1) Get it right at the source (and don’t mess with it too much!):
Sometimes, we can fall into the trap of trying to do too much with EQ. Remember, the EQ controls on most guitar amps are actually very basic. Making things in the mix more complex than they need to be, will usually do more harm than good. No amount of EQ will make a Strat sound like a Les Paul, or a Vox sound like a Marshall. When using EQ on guitar, the goal is to shape the tone, not to replace it. If things aren’t sounding right or require a lot of work, it is often because we haven’t found the right tone to start with.
Ideally, most of the crucial decisions about tone should be made before we get to the mixing stage. This involves: how a part is arranged, the way it is played, the particular guitar and amp combination being used, and so on. Even though recording with an amp simulator does give us the option to tweak things after a performance has been recorded, this doesn’t negate the fact that getting these variables right before it comes time to mix will make our job significantly easier.
2) Make sure to ask two basic questions:
It’s almost so simple that it feels ridiculous to mention. But the fact is, it’s all too easy to succumb to the temptation of boosting a bunch of frequencies without really thinking about what we are doing. When we sit down to mix (before even touching that EQ!) we need to ask ourselves two very simple questions:
What do I like about what I’m hearing? And, What don’t I like about what I’m hearing?
Start by working out the specifics of what you want to tweak and what you want to preserve. Before boosting anything, first try attenuating the elements of the tone that you don’t like. Perhaps there’s too much bass build-up in the low frequencies (often the case below 200 Hz) or maybe the top end sounds a touch too brittle (commonly in the 4k - 8k range).
Whatever the case, getting rid of the things we don’t like gives us a much better framework to then emphasize the things we do like. Sometimes, after clearing out the distracting elements of a tone, we may not even need to make any additional tweaks at all. Simply making a series of vague EQ adjustments in the hope that things will start sounding better, is less affective and usually far more time consuming.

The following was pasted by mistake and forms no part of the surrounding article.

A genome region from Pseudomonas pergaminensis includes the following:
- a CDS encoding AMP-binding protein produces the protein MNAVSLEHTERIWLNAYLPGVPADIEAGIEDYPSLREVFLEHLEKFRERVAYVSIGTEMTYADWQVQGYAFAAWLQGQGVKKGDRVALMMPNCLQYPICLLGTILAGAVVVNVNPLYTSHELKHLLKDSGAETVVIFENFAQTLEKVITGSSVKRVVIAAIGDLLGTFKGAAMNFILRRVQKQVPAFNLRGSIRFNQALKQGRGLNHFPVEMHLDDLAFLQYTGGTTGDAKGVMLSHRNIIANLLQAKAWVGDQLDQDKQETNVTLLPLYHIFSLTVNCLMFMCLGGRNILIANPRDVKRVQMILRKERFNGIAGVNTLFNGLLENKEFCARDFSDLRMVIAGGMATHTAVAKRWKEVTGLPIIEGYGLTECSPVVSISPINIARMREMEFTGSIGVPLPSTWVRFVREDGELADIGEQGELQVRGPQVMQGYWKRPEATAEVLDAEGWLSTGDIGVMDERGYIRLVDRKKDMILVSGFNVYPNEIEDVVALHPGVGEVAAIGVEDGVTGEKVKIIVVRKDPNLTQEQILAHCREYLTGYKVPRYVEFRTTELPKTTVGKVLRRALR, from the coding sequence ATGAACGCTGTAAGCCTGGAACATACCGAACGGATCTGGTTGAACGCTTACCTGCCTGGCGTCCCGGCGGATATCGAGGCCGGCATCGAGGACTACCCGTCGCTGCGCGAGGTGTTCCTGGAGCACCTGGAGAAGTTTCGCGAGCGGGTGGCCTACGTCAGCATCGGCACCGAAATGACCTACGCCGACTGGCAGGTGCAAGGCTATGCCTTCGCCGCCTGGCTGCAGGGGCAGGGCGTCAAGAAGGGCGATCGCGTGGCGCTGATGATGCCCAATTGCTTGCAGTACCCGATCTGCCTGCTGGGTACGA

3) Don’t use effects to compensate for a bad tone:
Effects are great, who doesn’t love using them!? And sure, reverbs and delays can obviously add more width and depth to a tone where desired. BUT there’s a big difference between using these things to enhance a tone you like and using them to cover up a tone you don’t like.
Drowning something in effects will not make it sound more balanced. Additional processing is great for adding different colours and flavors to compliment a tone but if the fundamental part of a sound isn’t right to start with, additional processing won’t be nearly as effective as it could be. Often, a more effective use of EQ can neutralize the tendency to over-saturate a guitar tone in effects. Not only will this lead to a more tasteful use of effects, but it will also ensure that any additional processing will only emphasize the desirable qualities in your tone, without amplifying the undesirable ones.
To summarize, the concepts discussed here are, admittedly, very simple. We haven’t actually talked that much about using EQ at all! However, sometimes the simplest concepts can be the most effective. The truth is, a great guitar tone shouldn’t need a whole lot of EQ in the first place. EQ is just a tool to emphasize the things we like about a tone, to help get rid of what’s not working, and to make sure things are sounding balanced. Used properly, EQ can be incredibly powerful. However, when overused, EQ can create unnecessary problems.
Ultimately, you know EQ has done its job when you can stop focusing on the tone and start listening to the performance.
Want to hear these ideas in context? Check out the video (featuring the Slate Digital Custom Series EQ).
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